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PhD ceremony Mr. S. Sharma: Electrical creation of spin polarization in silicon devices with magnetic tunnel contacts

When:Mo 25-03-2013 at 11:00

PhD ceremony: Mr. S. Sharma, 11.00 uur, Academiegebouw, Broerstraat 5, Groningen

Dissertation: Electrical creation of spin polarization in silicon devices with magnetic tunnel contacts

Promotor(s): prof. B.J. van Wees

Faculty: Mathematics and Natural Sciences

Spintronics is an emerging technology for information storage and computing that, unlike traditional electronics, uses the spin of electrons rather than charge to represent digital data. Electronic devices with spin functionality may enable the design of new systems that combine non-volatile memory functionality with low-power, high-density computing. A large impact is expected if this is achieved in silicon, the mainstream semiconductor material of electronic circuits. This thesis describes the development and study of the main building blocks of such a silicon spintronics technology, namely, the creation, detection and manipulation of spins in silicon at room temperature.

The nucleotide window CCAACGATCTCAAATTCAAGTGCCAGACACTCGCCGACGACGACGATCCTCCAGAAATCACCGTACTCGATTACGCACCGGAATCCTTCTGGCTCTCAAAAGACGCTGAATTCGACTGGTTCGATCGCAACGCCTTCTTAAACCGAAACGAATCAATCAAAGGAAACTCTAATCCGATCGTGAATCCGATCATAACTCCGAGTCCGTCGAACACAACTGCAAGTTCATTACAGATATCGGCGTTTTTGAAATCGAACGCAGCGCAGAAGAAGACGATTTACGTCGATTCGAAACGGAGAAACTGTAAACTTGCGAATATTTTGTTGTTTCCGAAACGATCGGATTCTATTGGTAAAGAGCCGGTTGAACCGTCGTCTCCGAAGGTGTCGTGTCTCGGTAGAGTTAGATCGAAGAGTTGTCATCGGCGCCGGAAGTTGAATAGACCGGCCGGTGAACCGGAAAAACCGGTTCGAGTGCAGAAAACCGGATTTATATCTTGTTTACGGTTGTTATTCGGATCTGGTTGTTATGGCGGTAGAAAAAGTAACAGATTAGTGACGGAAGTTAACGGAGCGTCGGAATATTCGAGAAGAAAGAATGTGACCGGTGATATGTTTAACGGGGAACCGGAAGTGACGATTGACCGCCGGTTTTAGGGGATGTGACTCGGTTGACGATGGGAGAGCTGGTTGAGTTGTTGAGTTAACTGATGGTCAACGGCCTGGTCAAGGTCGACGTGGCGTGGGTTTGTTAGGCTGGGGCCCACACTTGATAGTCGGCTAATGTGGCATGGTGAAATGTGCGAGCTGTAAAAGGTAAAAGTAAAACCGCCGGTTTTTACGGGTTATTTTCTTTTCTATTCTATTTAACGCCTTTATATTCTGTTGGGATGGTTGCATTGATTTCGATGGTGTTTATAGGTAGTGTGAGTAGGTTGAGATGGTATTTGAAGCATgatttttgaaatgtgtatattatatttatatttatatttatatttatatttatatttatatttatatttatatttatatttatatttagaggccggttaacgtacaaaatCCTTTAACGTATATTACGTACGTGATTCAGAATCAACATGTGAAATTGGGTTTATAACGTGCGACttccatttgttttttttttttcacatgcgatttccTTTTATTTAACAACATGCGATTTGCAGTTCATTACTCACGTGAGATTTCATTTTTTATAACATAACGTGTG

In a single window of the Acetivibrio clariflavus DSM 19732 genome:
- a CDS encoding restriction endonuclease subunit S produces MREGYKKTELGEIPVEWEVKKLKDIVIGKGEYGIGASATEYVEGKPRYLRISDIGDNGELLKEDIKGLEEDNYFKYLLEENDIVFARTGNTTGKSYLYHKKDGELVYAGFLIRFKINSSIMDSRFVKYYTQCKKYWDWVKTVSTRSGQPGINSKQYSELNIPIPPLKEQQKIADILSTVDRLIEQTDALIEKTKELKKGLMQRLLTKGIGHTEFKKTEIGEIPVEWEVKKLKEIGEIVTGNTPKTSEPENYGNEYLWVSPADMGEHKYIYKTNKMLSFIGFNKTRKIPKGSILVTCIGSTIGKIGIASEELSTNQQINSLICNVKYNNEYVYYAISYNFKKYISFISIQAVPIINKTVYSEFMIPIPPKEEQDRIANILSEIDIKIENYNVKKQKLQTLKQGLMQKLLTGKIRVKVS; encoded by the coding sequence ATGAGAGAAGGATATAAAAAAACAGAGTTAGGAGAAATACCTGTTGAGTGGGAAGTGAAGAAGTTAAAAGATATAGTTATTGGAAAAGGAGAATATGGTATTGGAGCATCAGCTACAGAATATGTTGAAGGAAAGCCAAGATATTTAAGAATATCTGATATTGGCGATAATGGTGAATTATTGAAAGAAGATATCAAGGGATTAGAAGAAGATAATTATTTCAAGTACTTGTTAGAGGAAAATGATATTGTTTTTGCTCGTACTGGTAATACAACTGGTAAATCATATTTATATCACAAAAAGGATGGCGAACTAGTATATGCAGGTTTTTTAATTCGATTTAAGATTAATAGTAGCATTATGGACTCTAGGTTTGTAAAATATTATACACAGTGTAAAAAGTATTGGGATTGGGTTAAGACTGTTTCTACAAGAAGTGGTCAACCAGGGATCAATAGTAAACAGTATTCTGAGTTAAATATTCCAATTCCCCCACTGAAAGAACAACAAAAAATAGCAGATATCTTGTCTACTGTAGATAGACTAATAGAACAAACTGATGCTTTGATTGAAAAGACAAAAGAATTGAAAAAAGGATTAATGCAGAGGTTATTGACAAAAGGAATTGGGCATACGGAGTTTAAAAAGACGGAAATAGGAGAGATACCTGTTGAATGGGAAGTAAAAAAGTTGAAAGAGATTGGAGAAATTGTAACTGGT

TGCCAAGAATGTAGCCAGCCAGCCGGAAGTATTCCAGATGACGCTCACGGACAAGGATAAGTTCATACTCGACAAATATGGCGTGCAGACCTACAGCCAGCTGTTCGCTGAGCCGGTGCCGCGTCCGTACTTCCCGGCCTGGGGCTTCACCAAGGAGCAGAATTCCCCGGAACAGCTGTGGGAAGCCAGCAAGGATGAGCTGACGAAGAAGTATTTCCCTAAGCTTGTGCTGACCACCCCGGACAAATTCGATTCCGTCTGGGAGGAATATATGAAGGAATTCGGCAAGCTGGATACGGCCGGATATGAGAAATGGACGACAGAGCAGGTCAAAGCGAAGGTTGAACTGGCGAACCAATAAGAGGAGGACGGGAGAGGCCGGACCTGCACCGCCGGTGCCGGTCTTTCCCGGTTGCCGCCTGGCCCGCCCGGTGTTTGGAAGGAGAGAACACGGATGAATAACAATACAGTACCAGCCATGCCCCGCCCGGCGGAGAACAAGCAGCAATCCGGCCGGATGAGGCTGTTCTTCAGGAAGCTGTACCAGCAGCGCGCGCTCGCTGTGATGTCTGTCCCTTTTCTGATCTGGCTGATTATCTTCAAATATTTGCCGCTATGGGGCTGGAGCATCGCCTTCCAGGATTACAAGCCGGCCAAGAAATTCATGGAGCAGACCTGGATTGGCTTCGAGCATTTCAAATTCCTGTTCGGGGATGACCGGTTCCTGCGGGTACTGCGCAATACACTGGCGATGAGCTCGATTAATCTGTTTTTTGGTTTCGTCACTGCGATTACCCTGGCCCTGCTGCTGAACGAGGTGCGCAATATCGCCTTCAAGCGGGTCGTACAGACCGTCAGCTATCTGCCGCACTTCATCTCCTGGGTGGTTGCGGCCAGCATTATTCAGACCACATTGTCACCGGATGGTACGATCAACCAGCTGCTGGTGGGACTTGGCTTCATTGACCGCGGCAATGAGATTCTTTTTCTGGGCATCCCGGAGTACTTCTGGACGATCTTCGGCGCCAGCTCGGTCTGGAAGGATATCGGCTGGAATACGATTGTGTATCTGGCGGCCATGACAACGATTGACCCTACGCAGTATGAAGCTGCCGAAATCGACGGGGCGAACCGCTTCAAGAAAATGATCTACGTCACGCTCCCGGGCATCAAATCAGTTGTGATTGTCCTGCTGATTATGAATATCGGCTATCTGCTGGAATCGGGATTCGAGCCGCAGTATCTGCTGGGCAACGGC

The earlier efforts in this direction were limited to low temperature. The research work described in this thesis starts with the successful demonstration of the all-electrical injection and detection of the spins in silicon, and of the manipulation of the spins via the Hanle effect, all at room temperature. It was shown that this can be achieved in a robust way using ferromagnetic tunnel contacts to silicon. Tunnel contacts with different tunnel oxide materials and types of ferromagnet were examined and the variation of the spin signals with applied voltage, current density, temperature, and tunnel barrier thickness was investigated. Control experiments unambiguously established that the unexpected large spin signals are genuine and originate from spin-polarized tunneling and the formation of a spin accumulation. The anisotropy of tunneling in silicon/oxide/ferromagnet tunnel devices was also studied in detail. These results represent a key advancement in the development and understanding of silicon spintronics.